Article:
Oh, I am so confused. In my earlier married years when I tended bar part-time to supplement my meager E-5 (USN) pay I was instructed to pout draft beer with 3/4 to 1" of foam to bring out the "real beer flavor". I soon came to suspect the foam was actually to bring out a couple of dozen extra glasses of beer from every keg. I have had draft beer foamy and non-foamy and I honestly can't tell the difference. I suspect that some of the discussion might be in the realm of martinis "stirred, not shaken", to keep from "bruising" the gin. To be honest, the darker beers that I have grown to prefer don't have as much foam, and that suits me just fine. BTW, Hank, I alwangszue [int.ys enjoy reading your articles.

    I agree with you about being skeptical of the folk wisdom of beer but psychology does play some part; if people think a certain foam is optimal, give it to them. It may be a few extra glasses but that revenue would quickly be wiped out if people thought the beer was bad because it was not optimal (if, for example, people liked no foam and thought a foam meant a dirty glass or whatever).

    The first beer I ever remember liking was in my mid-30s - a Murphy's Stout, which is nothing at all like the average commercial beer, foam-wise.  I loved the taste, but it made me feel a little queasy.  Maybe my tongue and my brain are 'elite' beer but my stomach is Pabst Blue Ribbon. :)

    Thanks for the kind words.
    Yeah, PBR is a fall-back beer for me, as well as Olympia, which I can no longer get here in eastern MO. We fortunately have several craft breweries in the area that provide an ample supply of great beers, but at a premium price. SO, I have a list of "every day' and "special occasion" beers. CONFESSION: I love beer.......foam or no foam.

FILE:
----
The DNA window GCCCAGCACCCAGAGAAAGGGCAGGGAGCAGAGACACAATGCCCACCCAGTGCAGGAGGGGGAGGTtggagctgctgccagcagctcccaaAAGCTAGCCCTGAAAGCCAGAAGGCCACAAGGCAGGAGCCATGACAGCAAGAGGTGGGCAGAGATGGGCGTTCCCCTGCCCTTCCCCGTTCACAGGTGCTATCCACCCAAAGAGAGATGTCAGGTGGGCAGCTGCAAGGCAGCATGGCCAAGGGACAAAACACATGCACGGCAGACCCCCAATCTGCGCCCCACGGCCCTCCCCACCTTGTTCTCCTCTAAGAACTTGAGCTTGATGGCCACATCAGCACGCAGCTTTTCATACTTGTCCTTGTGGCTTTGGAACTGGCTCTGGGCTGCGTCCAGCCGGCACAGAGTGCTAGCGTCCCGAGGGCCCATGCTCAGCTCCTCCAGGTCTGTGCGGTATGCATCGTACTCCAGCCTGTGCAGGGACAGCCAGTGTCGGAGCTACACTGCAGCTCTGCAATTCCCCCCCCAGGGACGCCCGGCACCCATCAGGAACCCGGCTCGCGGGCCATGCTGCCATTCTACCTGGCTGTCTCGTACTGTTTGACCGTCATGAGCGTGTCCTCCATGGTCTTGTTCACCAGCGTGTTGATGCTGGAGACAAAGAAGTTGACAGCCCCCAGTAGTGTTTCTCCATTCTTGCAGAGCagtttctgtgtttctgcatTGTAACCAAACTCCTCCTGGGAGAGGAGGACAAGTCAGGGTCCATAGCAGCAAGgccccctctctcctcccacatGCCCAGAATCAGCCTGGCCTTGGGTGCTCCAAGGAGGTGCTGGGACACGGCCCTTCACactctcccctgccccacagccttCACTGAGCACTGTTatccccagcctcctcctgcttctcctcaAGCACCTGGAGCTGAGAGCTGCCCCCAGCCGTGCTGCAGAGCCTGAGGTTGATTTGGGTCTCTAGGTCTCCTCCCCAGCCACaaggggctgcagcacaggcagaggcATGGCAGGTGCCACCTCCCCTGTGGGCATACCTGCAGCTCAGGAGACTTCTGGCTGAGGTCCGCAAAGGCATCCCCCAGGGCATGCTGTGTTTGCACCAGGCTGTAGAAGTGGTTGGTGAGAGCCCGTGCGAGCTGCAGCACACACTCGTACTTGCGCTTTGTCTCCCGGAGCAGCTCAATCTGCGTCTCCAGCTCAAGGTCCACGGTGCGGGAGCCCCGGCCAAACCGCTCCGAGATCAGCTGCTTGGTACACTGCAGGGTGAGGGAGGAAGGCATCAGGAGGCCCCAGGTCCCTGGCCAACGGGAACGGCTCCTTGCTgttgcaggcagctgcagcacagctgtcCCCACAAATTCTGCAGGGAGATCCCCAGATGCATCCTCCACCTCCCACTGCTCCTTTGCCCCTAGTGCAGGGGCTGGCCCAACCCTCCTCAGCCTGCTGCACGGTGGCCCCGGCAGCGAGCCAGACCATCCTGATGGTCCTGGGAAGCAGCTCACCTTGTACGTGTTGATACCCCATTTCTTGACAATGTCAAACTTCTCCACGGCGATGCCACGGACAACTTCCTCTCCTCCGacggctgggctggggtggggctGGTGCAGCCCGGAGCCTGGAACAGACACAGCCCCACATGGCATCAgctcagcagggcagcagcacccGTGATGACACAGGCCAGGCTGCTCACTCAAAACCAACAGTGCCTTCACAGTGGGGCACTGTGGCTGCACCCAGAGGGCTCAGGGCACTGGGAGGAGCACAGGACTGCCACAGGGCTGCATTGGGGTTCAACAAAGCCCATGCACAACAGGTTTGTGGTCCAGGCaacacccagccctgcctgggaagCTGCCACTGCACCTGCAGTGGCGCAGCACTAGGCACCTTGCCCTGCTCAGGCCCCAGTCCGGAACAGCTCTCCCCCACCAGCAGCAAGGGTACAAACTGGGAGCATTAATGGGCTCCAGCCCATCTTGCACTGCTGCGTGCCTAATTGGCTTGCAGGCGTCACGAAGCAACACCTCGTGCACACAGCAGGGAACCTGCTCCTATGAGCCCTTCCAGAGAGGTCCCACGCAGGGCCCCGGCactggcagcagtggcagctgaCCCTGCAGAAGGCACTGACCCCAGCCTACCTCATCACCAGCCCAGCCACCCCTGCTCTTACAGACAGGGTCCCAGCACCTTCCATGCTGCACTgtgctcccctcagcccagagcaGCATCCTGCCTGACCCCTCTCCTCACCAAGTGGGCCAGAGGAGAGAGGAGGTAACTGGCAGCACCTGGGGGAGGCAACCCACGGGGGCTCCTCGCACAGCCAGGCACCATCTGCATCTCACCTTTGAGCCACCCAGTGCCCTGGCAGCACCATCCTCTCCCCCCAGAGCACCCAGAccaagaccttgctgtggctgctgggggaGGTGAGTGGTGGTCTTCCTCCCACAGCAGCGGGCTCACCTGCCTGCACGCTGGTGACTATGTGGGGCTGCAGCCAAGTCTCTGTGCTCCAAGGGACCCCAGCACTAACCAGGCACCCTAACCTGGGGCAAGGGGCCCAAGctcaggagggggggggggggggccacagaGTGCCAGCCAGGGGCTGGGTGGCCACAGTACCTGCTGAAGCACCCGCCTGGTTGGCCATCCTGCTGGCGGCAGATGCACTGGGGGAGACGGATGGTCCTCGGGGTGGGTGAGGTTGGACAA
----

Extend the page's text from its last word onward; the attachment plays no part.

(Sure wish there was an "edit" option...I would correct my boo-boo from the last post)

    I had a glass of Heady Topper beer at the Alchemist Pub outside of Stowe, Vermont today. Even the burps tasted good! This is not your typical 2% American beer; it's four times more concentrated.
    Great writing and really enjoyed it until the very end where you have an image of a bottle of Budweiser. My favorite story about Bud was reported in Der Spiegel-- during the World Cup no one was drinking American Budweiser, and one American reporter talked a Czech into sipping some for free during an interview. The Czech's polite comment was "it lacks the taste of beer."

    Who says beer should only be made with hops and malted barley? Apart from forgetting the yeast and water-- and even the German Purity Law (Rheinheitsgebot) of 1516 calls for 3 ingredients.

    The Czech's polite comment was "it lacks the taste of beer."